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Milly and the Vacuum

A friend sent me this the other day, saying you could do this with Milly. (My dog sheds a lot of black hair, especially now at the beginning of summer.)  I laughed, seeing the black dog in the video blissfully enjoying being vacuumed.

 

Because the minute I start up the vacuum cleaner, this is what Milly looks like. Here she’s under a table,  but she could easily be under a chair or half buried under the doona on my bed — generally in a room where the vacuum cleaner is not.. The vacuum cleaner is not her friend. 

 

Awards Night

Last night it was the 30th annual Romance Writers of Australia Awards night, and this happened . . .

I was thrilled to bits, as this was my first (and so far only) self-published book. And of course, it’s a huge honor to win.

It was a bit of a weird night. You see the conference was in Queensland, and because of CoVid restrictions the Queensland borders were closed to those of us in Victoria (my state) and New South Wales (where Sydney is) — the states with the largest populations. Add to that the rule that people from other states would probably have to do a two week quarantine on returning home — which would take them into Christmas — and pretty much the only people who could attend were the Queenslanders.

So I, and most of the other winners and finalists were watching the presentations on line from our homes.

Still, it was interesting watching the evening from my lounge-room, often like a silent movie because they turned the sound off while people were eating, which felt a little creepy. *g* But I always enjoy seeing who’s finalling and who’s winning and seeing the newer writers come up through the various competitions RWAustralia runs. Some of the multi-published authors who were presenting the prizes, I recall as the unpublished competition winners of some years ago, so the whole affair has an on-going tribal feeling that I really enjoy.

I wasn’t able to make a speech but if I had I would have thanked my friends, in particular Keri Arthur, who helped enormously, Carol Marinelli, Alison Reynolds and Fay Thomev who each gave me excellent feedback on the story draft, and Pat Rice and Mary Jo Putney who gave me self-publishing advice and encouragement, as well as story feedback. I am blessed in my friends.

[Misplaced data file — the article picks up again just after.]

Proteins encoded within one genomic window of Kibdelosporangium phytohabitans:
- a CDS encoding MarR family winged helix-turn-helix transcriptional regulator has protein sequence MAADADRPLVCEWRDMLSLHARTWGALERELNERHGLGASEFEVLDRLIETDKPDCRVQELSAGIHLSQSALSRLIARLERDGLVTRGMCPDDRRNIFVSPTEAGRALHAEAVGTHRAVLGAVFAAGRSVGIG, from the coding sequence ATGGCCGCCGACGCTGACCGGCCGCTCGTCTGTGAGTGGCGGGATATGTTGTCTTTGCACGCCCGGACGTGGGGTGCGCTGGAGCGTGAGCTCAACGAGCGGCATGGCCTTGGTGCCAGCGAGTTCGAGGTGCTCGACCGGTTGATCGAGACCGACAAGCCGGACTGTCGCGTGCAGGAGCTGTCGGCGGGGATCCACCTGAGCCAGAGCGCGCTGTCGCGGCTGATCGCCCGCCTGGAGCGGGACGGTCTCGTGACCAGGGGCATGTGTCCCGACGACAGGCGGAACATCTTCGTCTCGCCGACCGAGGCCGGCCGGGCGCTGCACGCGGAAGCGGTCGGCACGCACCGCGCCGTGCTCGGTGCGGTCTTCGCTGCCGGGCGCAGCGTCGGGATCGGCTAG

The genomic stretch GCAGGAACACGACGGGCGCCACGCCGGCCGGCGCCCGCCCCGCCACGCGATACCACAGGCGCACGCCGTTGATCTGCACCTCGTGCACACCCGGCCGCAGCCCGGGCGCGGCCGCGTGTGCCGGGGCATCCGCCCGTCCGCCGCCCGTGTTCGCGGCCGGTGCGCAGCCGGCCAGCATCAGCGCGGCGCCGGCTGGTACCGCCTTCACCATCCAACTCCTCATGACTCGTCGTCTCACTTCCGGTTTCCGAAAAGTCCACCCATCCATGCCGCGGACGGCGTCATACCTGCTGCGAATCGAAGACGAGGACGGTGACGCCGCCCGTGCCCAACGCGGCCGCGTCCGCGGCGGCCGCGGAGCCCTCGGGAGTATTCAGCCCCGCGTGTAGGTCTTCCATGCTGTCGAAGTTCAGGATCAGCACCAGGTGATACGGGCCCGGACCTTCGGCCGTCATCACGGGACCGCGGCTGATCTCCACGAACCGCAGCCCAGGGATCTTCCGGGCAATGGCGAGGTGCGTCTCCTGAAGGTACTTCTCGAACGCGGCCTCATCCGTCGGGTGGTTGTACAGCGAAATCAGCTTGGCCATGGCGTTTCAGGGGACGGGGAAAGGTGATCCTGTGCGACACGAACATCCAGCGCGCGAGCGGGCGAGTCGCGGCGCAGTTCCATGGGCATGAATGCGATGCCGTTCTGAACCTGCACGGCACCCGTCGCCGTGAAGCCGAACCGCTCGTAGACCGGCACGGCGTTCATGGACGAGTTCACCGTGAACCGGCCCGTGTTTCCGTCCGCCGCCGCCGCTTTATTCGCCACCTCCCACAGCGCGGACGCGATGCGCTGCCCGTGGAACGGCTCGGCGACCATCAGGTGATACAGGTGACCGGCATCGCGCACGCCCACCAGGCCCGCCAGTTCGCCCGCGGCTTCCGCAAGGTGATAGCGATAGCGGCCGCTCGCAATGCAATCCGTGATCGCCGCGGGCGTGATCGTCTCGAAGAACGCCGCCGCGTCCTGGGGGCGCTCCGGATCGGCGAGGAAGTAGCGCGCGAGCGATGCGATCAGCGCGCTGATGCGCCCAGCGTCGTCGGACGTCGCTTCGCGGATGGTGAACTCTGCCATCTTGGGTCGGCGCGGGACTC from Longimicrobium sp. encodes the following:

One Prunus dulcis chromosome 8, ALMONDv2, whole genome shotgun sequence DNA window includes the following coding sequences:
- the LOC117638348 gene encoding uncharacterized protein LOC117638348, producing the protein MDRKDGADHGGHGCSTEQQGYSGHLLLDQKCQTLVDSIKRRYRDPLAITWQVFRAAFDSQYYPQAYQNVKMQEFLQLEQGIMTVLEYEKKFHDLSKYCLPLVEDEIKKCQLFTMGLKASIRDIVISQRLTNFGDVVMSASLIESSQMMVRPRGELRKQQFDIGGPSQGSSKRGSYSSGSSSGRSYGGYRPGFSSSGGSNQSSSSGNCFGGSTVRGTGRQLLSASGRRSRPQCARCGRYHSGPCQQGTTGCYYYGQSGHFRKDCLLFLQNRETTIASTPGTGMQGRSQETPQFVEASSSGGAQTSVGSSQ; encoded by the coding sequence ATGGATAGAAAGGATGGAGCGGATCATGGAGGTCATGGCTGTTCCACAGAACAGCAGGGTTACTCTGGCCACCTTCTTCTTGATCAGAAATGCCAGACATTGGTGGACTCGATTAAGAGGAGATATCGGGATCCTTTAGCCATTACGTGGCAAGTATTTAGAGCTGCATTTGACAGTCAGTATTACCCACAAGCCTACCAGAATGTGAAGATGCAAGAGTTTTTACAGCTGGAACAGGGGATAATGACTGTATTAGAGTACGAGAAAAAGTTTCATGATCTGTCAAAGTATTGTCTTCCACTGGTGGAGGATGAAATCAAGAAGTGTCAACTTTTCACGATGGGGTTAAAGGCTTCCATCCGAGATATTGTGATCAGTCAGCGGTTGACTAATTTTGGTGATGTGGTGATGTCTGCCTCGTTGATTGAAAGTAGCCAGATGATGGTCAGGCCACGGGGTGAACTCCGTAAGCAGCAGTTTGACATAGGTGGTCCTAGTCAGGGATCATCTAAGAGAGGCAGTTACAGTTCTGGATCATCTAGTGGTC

Congratulations to the other R*BY winners. Here’s the full list:
Contemporary Romance  Her Cowboy Prince Madeline Ash
Historical  Romance An Unexpected Companion Janis Linford
Novel with Romantic Elements  Just an Ordinary Family Fiona Lowe
Romantic Suspense Easy Target Shannon Curtis
Speculative Fiction High Flyer Michelle Diener
Romance Novella  The Christmas Bride Anne Gracie

 

 

 

 

Visiting Ducks

At the supermarket where I most commonly shop, one of the shopkeepers nearby rips up  stale bread rolls  and tosses them under one of the trees  in the parking area. Birds cluster there in noisy flocks, waiting for their daily bread, mostly  pigeons and a few seagulls, but the other day I was delighted to see a couple of ducks.

I’m very fond of ducks, as was my father. We even kept a few ducks when I was a kid, and of the various varieties we had, my favorite was the Khaki Campbell, a brown duck — ours were very friendly. And the ducklings were so sweet — little tortoiseshell bundles of fluff.

But these were wild ducks and though they looked a bit like Khaki Campbells, I knew they weren’t. That stripy head and their beautiful blue bills made that clear. I looked them up and they’re Pacific Black Ducks.

I’ve never seen them in this area before. They usually hang out near water, not in supermarket car parks, but we’d had a whopper of a storm the day before and there was still puddles everywhere, so I guess they felt at home. At any rate they happily devoured the bread, seemingly unbothered by the other birds, or by me, edging  ever closer to take a photo.

It was just a little insignificant moment, but it really made me smile. Sometimes the smallest things can make my day.